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Lifting the Anchor on Change

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There are certain iconic moments that prove to be turning points in history, where the momentum swings towards change.

These are marked by symbolic events that crystalize public opinion, influence investor sentiment or lead to political upheavals.

The financial crisis in 2007-08 that ushered in policy change to limit investment risk, the Arab Spring and calls for reform or the Fukushima disaster and the upsurge in global opposition to nuclear power are all such moments.

These are defining crossroads offering us the chance of renewal. The race to save the Arctic is another such moment.

Oil major Shell is making a reckless push into the Alaskan Arctic, blind to the logic that sees melting sea ice as a stark warning of climate change, not a business opportunity.

Ironically, it is Shell that has now warned Greenpeace of potential legal "proceedings," claiming that recent protests against its Arctic drilling plans "have posed a real risk to Shell retailers... and the general public".

But let's look at who is really endangering the public's safety, because watching Shell try to explain why its drill ship, the Noble Discoverer, recently lost its mooring in the sheltered Dutch Harbour is really no joke.

Shell officials downplayed the embarrassing incident by claiming the ship never ran aground, but photos and eyewitness statements tell another story.

After spending $4.5 billion on its offshore Alaska program, Shell will not be easily dismayed, however, by setbacks such as lost moorings.

It is trying to circumvent environmental laws in order to start drilling in the Chukchi and Beaufort seas in coming weeks.

The company has asked the U.S. Environmental Protection Agency (EPA) to loosen air pollution requirements for the Discoverer drill rig, as the aging rig cannot meet modern emissions requirements.

The oil polluter continues polluting.

Shell's production has been decreasing for the past 10 years -- with the exception of a 5 percent increase in 2010 -- so the company is desperate to book new reserves and bolster its share price. Accidents are prone to happen in such a rush.

A series of construction delays on its oil spill containment system means Shell is struggling to meet a deadline to gain U.S. federal certification.

This is important given Shell's track record.

In December, in Nigeria, the company spilled an estimated 40,000 barrels of crude into the Gulf of Guinea and regulators have told parliament that Shell should pay a $5 billion fine for the spill at its offshore Bonga field.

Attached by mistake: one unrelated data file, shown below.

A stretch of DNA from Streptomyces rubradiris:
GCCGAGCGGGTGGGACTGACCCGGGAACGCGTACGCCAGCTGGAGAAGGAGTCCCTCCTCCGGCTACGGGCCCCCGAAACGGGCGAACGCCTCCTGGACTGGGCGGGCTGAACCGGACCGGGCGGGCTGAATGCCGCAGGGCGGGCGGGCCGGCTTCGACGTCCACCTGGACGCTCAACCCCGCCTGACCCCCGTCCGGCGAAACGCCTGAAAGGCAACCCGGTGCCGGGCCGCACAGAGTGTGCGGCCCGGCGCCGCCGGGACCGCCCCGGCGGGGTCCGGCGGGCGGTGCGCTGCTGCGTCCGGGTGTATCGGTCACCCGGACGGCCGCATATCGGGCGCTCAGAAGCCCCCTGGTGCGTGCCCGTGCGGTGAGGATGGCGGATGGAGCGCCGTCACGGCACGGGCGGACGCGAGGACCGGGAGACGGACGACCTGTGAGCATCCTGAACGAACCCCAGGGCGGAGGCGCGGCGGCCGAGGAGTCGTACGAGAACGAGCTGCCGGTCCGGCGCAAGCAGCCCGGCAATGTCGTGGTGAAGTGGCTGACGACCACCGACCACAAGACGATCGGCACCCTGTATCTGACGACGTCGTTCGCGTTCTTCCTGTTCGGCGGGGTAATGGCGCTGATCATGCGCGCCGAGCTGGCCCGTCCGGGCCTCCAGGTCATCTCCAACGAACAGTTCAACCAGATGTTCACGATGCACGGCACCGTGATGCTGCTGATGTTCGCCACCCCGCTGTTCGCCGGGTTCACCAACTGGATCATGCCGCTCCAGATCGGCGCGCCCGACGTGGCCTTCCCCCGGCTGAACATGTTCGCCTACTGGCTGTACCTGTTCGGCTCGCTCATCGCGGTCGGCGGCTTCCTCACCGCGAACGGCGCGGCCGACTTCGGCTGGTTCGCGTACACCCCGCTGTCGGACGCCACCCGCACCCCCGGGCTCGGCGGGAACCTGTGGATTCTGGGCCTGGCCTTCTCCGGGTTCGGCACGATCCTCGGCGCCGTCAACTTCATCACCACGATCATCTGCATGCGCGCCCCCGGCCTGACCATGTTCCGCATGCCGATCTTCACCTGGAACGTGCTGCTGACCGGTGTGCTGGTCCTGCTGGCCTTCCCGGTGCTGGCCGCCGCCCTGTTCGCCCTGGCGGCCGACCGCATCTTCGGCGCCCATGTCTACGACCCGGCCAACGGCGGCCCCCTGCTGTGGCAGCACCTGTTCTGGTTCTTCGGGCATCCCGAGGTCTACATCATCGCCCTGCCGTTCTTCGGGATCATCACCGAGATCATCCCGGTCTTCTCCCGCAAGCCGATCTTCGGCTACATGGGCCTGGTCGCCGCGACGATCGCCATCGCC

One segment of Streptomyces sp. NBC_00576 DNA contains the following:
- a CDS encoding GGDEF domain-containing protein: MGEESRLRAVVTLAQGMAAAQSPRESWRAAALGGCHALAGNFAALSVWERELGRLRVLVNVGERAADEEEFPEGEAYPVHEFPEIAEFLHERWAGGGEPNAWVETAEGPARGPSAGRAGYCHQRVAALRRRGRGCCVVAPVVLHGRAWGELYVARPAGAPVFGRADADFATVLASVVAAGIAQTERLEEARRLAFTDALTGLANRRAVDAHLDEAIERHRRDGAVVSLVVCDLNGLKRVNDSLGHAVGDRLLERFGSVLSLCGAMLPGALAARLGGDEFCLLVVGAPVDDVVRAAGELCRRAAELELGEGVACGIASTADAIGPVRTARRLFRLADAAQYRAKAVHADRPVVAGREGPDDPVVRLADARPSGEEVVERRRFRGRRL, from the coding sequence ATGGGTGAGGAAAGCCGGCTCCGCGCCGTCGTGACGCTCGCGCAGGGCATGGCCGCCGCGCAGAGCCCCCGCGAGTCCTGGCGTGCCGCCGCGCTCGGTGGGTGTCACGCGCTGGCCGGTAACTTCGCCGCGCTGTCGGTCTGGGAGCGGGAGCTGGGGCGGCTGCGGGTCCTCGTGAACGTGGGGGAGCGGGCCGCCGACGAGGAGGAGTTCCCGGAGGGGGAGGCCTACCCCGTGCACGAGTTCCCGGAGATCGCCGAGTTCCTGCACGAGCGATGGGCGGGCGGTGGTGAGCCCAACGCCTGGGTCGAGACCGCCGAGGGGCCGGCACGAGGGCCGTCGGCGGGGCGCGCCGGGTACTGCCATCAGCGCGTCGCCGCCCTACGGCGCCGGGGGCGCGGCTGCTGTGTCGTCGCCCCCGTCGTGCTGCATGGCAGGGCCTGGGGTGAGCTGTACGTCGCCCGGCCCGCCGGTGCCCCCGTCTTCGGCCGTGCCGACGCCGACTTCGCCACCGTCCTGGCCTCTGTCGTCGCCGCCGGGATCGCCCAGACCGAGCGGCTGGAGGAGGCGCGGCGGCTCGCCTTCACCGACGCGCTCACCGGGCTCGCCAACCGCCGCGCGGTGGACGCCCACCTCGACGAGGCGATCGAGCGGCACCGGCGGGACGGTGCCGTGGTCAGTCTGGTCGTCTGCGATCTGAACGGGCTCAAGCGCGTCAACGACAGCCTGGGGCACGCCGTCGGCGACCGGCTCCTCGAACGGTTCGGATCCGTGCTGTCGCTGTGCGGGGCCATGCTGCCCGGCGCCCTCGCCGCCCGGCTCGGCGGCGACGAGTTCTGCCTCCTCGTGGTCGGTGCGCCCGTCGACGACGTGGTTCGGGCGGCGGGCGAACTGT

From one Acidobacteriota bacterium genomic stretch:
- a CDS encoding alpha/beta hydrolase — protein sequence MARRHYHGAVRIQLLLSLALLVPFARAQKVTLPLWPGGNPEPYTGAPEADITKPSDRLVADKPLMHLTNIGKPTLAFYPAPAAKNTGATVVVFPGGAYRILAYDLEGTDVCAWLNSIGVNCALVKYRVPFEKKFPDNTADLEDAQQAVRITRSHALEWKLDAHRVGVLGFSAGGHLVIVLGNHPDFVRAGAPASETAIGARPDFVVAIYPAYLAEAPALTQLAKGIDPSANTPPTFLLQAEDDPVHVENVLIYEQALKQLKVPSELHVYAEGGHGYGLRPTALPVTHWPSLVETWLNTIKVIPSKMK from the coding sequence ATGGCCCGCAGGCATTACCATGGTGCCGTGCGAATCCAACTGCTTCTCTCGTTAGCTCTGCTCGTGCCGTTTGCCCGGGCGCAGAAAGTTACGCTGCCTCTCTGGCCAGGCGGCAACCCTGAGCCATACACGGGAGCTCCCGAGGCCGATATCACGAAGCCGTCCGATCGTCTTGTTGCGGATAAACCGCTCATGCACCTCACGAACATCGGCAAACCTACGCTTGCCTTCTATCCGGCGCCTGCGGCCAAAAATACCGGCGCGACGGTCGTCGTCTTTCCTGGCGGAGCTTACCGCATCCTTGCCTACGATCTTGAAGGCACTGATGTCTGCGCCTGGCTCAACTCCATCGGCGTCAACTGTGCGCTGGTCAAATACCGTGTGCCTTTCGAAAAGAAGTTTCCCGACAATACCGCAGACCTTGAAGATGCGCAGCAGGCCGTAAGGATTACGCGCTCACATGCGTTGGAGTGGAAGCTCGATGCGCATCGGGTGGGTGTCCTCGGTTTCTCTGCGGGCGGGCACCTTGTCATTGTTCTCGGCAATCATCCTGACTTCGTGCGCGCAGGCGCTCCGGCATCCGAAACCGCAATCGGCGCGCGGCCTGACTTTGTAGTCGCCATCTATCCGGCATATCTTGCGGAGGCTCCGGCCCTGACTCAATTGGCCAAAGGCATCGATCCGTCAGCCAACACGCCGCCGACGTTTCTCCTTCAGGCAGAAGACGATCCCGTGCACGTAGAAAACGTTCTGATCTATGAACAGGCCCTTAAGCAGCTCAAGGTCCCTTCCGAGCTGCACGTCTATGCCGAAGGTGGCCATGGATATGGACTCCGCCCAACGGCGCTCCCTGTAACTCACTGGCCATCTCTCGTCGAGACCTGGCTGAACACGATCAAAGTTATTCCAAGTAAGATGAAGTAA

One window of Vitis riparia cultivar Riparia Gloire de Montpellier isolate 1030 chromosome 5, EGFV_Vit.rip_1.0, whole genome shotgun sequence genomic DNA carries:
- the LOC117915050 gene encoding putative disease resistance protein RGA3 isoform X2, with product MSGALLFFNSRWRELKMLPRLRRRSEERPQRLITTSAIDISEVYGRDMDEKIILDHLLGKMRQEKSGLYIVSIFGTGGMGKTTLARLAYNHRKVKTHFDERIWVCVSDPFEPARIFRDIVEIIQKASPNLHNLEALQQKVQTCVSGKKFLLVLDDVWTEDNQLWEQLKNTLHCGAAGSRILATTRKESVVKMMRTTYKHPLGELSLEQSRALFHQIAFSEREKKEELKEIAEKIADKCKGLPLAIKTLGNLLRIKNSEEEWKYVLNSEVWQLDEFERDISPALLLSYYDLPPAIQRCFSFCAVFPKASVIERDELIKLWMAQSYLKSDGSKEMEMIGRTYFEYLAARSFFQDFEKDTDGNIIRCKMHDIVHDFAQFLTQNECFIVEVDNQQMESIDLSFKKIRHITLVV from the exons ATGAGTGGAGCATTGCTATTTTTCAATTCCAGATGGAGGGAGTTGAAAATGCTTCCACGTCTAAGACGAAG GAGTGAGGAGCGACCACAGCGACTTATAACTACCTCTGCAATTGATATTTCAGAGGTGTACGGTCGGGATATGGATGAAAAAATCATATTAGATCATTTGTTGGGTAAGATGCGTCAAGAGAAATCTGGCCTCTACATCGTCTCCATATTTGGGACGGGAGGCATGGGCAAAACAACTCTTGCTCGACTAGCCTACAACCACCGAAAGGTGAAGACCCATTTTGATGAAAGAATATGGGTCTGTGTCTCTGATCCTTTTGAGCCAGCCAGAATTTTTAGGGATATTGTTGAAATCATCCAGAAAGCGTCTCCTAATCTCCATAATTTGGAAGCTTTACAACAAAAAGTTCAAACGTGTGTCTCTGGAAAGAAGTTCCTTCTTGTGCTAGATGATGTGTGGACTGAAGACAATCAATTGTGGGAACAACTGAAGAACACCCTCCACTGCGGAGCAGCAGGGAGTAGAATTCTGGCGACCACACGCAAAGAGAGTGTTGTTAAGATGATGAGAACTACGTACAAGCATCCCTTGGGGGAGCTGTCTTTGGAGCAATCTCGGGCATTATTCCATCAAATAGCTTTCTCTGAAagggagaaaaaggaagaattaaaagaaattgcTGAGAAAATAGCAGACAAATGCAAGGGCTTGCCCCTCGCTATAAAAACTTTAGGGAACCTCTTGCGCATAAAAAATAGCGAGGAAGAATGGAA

Shell says it will challenge the fine, arguing it responded to the spill with "professionalism".

But, will Shell's form of professionalism prevent a spill in the remote Arctic, a region not only home to Indigenous people and wildlife, but a place where hurricane-force winds, massive sea swells and sea ice are all facts of life?

Shell Mexico president Marta Jara describes it like this: "Conditions to drill the Arctic are more difficult than to arrive on the moon".

Shell is still prepared to risk it though, expecting that in 2050 some 60 percent of world energy demand will still be met using fossil fuels, some of which will be sourced in "difficult locations".

That prediction resembles a future energy scenario that Shell itself describes as a "scramble", similar to a vision of the future which the International Energy Agency says would lead to around 4┬░Celsius of global warming in the long term.

This could result in catastrophic climate change, leading to sea level rises, drought, extreme weather, hunger, water shortages and inevitably, forced migrations.

Essentially, Shell's business model indicates it has abandoned all hope of a stable climate and is banking on climate change.

Greenpeace is resisting this.

In September, we will present an ambitious United Nations resolution aimed at creating a global sanctuary in the high Arctic, placing it off limits to oil companies such as Shell, to industrial fisheries and military activity.

We are calling on political leaders to make a choice because what we, as a global community, do with the Arctic will ultimately define the world we wish to live in.

In the years to come, when we look back at the lost mooring of a Shell drill ship, we can say that this was when we lifted our collective anchor and set course for a green, sustainable and peaceful society.

This must be our turning point.

Kumi Naidoo is the Executive Director of Greenpeace International

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